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  • Writer's pictureJay EuDaly

Dorian 4th-Clusters

I love chords in general and am especially fond of the “impossible chord that occurs quietly in the background“ - as Paul Desmond said of Ed Bickert’s comping - but using chords as an in-your-face part of a solo is something I’ve been in awe of ever since I was first exposed to Wes Montgomery back in the day.

There’s a lot of information that goes into chord soloing and the years of studying the Theory of Harmony with John Elliott is what really put it all together for me.

Shameless plug: John’s “Theory of Harmony” makes up a great deal of the content of my method, Vertical Truth: Chordal Mechanisms for the Guitar.

Having said that, I’m going to show you something that I didn’t get from John but worked out on my own. It’s one of the concepts I’ve incorporated into my chord soloing from which I’ve gotten a lot of mileage; Scale Tone 4th Clusters. Some people call them, “4th chords.”

A working knowledge of modal theory would be helpful here but you don’t have to understand modes to benefit from what I’m going to show you.

I’m going to show you these chords as they are used over an A-7 chord, and the corresponding scale/mode we’re harmonizing is an A Dorian.

Each chord will have 4 notes and be a stack of 4ths. That's why I say that these chords are, "Fourthy."

The first thing is to visualize the Dorian Mode along the 4th string. That means that these chords will occur on the top set of 4 strings (strings 4-3-2-1):

If you take the above diagram literally, i.e. the root starts on the 1st fret, you would be in Eb Dorian but it could be any key; it would just depend on where you start.

We're going to spend the rest of this lesson in A Minor, that is, A Dorian.

So here is the harmonized scale in A Dorian with 4th clusters:

Something that's derived from the above that a lot of students overlook is that you need to be able to start from the I chord and descend:

When you mess around with these you might let the 5th string (A) ring open so that you get the tonal center "set" in your ear.

Now I'm going to show you how I relate these shapes to visualized roots on the 6th and 5th strings and their respective octaves.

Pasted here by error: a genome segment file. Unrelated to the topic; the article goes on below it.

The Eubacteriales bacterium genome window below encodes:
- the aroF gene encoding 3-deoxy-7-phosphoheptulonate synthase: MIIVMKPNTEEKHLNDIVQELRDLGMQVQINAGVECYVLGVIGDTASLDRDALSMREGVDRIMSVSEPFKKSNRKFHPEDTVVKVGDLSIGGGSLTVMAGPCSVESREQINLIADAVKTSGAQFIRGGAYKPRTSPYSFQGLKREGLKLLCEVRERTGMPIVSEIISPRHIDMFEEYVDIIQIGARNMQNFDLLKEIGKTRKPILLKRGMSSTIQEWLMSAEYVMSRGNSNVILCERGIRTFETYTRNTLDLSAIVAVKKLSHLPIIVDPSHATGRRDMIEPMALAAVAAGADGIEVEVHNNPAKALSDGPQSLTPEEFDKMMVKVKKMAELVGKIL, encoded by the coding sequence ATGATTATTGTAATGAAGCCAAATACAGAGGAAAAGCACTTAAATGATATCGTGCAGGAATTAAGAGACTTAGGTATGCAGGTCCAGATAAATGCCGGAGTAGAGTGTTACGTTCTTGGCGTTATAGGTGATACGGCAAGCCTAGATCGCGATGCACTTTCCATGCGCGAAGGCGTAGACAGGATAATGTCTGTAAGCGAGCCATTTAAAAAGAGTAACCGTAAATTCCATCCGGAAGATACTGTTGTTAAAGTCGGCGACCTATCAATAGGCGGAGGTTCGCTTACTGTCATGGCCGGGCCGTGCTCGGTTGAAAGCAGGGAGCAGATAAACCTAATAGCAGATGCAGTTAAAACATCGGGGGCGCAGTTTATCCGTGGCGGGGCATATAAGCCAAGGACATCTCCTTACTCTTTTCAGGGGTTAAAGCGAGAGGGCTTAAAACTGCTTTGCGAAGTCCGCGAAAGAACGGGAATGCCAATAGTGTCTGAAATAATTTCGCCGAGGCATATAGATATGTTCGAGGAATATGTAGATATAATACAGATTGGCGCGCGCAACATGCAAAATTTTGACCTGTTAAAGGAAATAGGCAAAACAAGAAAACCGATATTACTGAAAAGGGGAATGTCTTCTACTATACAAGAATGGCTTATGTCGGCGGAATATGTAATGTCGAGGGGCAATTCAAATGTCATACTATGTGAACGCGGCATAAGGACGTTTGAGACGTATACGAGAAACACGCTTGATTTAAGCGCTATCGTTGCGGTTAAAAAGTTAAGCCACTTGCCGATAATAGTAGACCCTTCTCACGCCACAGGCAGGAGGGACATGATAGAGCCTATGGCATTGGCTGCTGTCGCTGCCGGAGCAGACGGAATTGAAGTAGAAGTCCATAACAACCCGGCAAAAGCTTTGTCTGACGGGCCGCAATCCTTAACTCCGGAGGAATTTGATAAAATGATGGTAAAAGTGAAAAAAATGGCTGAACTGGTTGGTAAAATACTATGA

• This presupposes you can find octaves all over the neck. If you can't do that, you can download my 5-Lesson Foundational Series right here, for free with no strings attached. These 5 lessons will enable you do do just that; find any note, anywhere, without memorizing note names on every string.

Keep in mind the 6th and 5th-string roots are not played - they are positional markers to be visualized. The red lines represent my "line of sight" - how I visualize the chord shape in relation to the root on the 6th or 5th string:

  • For more advanced students: If you've been through Vertical Truth - Unit 7: 9th Chords, you will recognize these shapes as 6/9 or 13/9 chords. For instance, the III chord above is Amin6/9. The VII is Amin9/13. The I, II, V and VI chords are root position major 6/9 shapes without the root. However, they are here visualized from a different root than they would be if they're major.

Now to be really functional with this concept, you need to have the same chords worked out on the middle set of 4 strings (strings 5-4-3-2). Here they are, still in A Dorian:

Now for visualizing "line of sight" from 6th and 5th-string roots.

Note: Sometimes the root from which you visualize and the bass note of the chord shape are on the same string.

Functional Areas

”Functional Areas” is my term for little parts of a scale or pattern that are easy to access because they are a symmetrical pattern on the fretboard &/or are just easy to finger. I spend a lot of improv time in Functional Areas.

On the top set of strings there is a Functional Area around the VII chord. The 2 chords on either side of the VII (V, VI and I, II) all have the same shape:

Another functional area which winds up being the same thing is playing the V and VI on the middle set of strings and the I and II on the top set:

If you play V, VI, I, II in order you will hear that it's Minor Pentatonic.

Another exercise I've found useful is to group the chords in pairs by string set:

  • Note for more advanced students: What I've shown you here is based on A Dorian. If you understand modal theory, you could multiply all the above by a factor of seven. For instance, these same shapes in the same sequence would also apply to a D7 chord, i.e. D Mixolydian or an E-7 chord, i.e. E Aeolian, and so on.

What's left is for you to noodle around with these chords. Chord soloing is just like single-note soloing; you have to spend time building up a vocabulary of chordal phrases just like you build up a vocabulary of single-note phrases.

Of course, when I chord solo, I don't limit myself to these 4th clusters; I draw from everything I know; triads, 7th and 9th chords and all their respective inversions, alterations, substitutions etc.

Nevertheless, these 4th clusters have become an integral part of my chord soloing.


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